The Newman Family has been in the cigar business for over a century. Their commitment to their tobaccos as well as family is known in every tobacco growing country. So it is no surprise that the Newman’s have had a long and storied relationship with another legendary family; the Fuentes. When they came together to create the Ashton Virgin Sun Grown cigar the reception was phenomenal. In 2003, another collaboration was developed in the Diamond Crown Maximus. This cigar used a dark Ecuadorian wrapper cultivated by the Oliva family.
With these three families involved in one cigar, you can only imagine what was produced. Here is my blind review. Enjoy!
- Cigar Reviewed: Diamond Crown Maximus Toro #4
- Wrapper: Ecuadorian El Bajo Sungrown
- Binder: Dominican
- Filler: Dominican
- Size: 6 x 50 toro
Appearance & Construction
The Diamond Crown Toro has a dark maduro wrapper with a few veins along the sides. Aesthetically it is a well rolled cigar from the top to the foot. To the touch the DC is a bit spongy throughout without a specific soft spot in one area. The foot of the cigar smells of wood and forest floor.
Flavor and Smoke Characteristics
As I clip the Diamond Crown Maximus, the cold draw is of earth and the same subsequent wood and forest floor notes as the foot produced. Using my long cedar strip I light the cigar and am greeted with earth and cinnamon on the tongue. The wrapper seems to transition from sweet to salty on the finish with each puff. As the smoked billows, leather and oak emerge and the retrohale tingles the nose with ginger and graham cracker. The DC in its first third was a medium bodied experience.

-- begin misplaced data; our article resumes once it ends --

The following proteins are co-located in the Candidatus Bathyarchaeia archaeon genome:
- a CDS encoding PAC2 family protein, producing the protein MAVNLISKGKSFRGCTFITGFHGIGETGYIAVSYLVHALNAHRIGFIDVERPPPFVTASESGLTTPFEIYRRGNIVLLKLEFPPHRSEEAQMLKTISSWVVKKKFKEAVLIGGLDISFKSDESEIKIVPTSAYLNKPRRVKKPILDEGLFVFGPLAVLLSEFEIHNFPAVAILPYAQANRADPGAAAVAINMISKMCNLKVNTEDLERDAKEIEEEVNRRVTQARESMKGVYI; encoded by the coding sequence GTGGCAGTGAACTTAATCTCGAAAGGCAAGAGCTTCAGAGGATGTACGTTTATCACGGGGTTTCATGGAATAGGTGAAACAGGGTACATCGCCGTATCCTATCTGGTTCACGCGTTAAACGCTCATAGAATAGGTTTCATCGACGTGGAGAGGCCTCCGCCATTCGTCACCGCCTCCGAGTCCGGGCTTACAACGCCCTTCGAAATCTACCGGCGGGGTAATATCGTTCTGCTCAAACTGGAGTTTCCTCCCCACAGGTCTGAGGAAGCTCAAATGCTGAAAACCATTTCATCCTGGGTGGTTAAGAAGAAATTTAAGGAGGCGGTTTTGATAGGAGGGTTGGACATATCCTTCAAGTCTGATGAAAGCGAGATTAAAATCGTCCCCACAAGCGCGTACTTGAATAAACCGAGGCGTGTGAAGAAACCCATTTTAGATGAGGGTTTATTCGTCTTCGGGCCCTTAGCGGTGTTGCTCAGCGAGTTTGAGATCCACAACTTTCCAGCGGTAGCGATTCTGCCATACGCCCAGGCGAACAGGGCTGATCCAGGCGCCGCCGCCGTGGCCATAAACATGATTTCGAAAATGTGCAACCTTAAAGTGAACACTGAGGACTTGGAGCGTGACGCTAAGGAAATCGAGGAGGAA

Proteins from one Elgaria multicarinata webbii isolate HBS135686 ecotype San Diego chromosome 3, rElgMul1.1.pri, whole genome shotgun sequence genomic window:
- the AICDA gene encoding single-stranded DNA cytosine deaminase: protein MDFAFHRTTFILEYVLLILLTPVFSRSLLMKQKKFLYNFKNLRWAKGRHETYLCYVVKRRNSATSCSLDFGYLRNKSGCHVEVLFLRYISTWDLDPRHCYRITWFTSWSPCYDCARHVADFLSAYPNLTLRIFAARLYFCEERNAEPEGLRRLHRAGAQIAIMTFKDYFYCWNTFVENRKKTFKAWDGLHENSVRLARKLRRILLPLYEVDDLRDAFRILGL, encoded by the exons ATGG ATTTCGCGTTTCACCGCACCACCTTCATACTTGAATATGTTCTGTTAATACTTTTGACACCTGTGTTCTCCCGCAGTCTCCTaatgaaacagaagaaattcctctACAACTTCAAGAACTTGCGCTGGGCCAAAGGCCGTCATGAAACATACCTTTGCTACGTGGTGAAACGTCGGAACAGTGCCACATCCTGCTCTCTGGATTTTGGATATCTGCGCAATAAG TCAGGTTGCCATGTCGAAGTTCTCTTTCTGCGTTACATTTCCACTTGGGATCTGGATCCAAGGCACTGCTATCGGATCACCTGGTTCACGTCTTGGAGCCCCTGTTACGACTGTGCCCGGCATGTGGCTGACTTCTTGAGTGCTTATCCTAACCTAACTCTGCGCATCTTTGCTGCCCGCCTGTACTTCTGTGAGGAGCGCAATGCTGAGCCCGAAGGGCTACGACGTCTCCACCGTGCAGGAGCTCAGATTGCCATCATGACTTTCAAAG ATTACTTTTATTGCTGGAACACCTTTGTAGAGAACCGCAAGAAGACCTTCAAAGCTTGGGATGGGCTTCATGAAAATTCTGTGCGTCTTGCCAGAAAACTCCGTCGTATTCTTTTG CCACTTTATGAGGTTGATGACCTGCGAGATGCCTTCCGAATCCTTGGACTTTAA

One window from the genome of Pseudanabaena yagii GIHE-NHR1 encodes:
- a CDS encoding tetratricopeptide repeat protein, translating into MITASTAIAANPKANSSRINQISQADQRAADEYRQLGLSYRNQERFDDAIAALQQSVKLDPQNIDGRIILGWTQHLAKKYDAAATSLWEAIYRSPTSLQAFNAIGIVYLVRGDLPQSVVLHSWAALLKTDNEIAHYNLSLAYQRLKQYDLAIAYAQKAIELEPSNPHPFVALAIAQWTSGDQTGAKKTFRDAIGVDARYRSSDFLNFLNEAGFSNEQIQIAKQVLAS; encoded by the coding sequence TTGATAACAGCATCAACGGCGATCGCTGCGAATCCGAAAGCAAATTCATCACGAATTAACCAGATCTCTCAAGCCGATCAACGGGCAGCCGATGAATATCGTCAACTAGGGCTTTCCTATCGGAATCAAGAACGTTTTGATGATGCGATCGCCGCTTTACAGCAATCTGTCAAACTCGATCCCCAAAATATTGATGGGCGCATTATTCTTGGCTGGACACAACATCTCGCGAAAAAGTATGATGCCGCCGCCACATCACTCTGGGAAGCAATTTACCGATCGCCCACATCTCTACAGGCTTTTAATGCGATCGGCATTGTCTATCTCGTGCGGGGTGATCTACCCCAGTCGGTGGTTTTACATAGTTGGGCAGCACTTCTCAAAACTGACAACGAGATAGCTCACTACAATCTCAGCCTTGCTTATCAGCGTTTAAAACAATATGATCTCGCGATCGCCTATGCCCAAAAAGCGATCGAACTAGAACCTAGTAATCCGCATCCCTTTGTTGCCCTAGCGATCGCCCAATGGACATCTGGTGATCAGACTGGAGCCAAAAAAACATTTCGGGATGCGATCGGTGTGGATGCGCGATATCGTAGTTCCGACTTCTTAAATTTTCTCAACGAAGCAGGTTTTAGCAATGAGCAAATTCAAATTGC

As the Diamond Crown Maximus progresses there are charry notes along with toast and oak. I smoke at a medium pace so as not to create a fast burn rate, but the char and bitterness continue. The ash is solid white and the burn line spot on. The finish is incredibly salty, which reminds me of the salty sea air on the beach down my block. This salinity overwhelms the toast and oak which are the Maximus’s secondary flavors. Throughout the second third, the cigar maintains a medium bodied profile.
The final third of the Maximus #4 gives way to more leather, salt and a creamier profile. The charred notes dissipate and the Diamond Crown Maximus goes from coffee and cream to citrus that lingers on the palate. The DC’s profile moves to a medium-to slightly full bodied smoke that sneaks up on me. The leather develops as a result, with espressos bean and a savory finish. The intense saltiness of the first half has taken a backseat and the Diamond Crown Maximus ends with more espresso and an oaky character. Overall this cigar was a medium to full bodied smoke.
Having smoked Diamond Crown Maximus cigars since their inception seventeen years ago, I’ve always enjoyed the profile and quality of the tobaccos. Some sizes in some years where not as impressive as others, but they never fell too short to ever dismiss. The salinity in this cigar hurt the score as it was a bit overwhelming even though I enjoy some salt in my cigars, especially in some Cubans. Having smoked this blind I was able to go purely on taste profile which as I’ve said is fun for me as it forces you to focus and appreciate what you are experiencing. The three Families of the Newman’s, Fuentes and Oliva’s have shown how they can highlight their various tobaccos and blends and if you haven’t smoked a Diamond Crown Maximus they are worth seeking out.